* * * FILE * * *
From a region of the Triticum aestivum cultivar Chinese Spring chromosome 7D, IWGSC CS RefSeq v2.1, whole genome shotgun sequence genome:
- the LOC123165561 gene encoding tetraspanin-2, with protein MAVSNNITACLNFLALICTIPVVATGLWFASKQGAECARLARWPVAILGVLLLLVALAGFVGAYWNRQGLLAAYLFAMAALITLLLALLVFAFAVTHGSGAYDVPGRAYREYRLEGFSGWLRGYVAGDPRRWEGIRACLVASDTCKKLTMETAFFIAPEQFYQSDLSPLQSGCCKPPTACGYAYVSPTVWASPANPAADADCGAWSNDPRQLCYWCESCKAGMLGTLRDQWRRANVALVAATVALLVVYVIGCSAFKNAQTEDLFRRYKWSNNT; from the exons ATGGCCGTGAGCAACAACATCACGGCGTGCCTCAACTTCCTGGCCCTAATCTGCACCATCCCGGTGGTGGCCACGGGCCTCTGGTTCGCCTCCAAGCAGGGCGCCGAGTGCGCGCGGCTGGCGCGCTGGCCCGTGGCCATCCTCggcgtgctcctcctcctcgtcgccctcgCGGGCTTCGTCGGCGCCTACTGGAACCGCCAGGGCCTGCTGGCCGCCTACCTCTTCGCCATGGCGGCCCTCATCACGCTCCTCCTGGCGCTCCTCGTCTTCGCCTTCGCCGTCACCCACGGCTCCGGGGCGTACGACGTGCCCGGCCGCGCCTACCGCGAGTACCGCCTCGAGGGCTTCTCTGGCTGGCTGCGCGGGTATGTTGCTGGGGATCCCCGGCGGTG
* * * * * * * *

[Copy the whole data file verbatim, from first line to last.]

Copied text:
From a region of the Triticum aestivum cultivar Chinese Spring chromosome 7D, IWGSC CS RefSeq v2.1, whole genome shotgun sequence genome:
- the LOC123165561 gene encoding tetraspanin-2, with protein MAVSNNITACLNFLALICTIPVVATGLWFASKQGAECARLARWPVAILGVLLLLVALAGFVGAYWNRQGLLAAYLFAMAALITLLLALLVFAFAVTHGSGAYDVPGRAYREYRLEGFSGWLRGYVAGDPRRWEGIRACLVASDTCKKLTMETAFFIAPEQFYQSDLSPLQSGCCKPPTACGYAYVSPTVWASPANPAADADCGAWSNDPRQLCYWCESCKAGMLGTLRDQWRRANVALVAATVALLVVYVIGCSAFKNAQTEDLFRRYKWSNNT; from the exons ATGGCCGTGAGCAACAACATCACGGCGTGCCTCAACTTCCTGGCCCTAATCTGCACCATCCCGGTGGTGGCCACGGGCCTCTGGTTCGCCTCCAAGCAGGGCGCCGAGTGCGCGCGGCTGGCGCGCTGGCCCGTGGCCATCCTCggcgtgctcctcctcctcgtcgccctcgCGGGCTTCGTCGGCGCCTACTGGAACCGCCAGGGCCTGCTGGCCGCCTACCTCTTCGCCATGGCGGCCCTCATCACGCTCCTCCTGGCGCTCCTCGTCTTCGCCTTCGCCGTCACCCACGGCTCCGGGGCGTACGACGTGCCCGGCCGCGCCTACCGCGAGTACCGCCTCGAGGGCTTCTCTGGCTGGCTGCGCGGGTATGTTGCTGGGGATCCCCGGCGGTG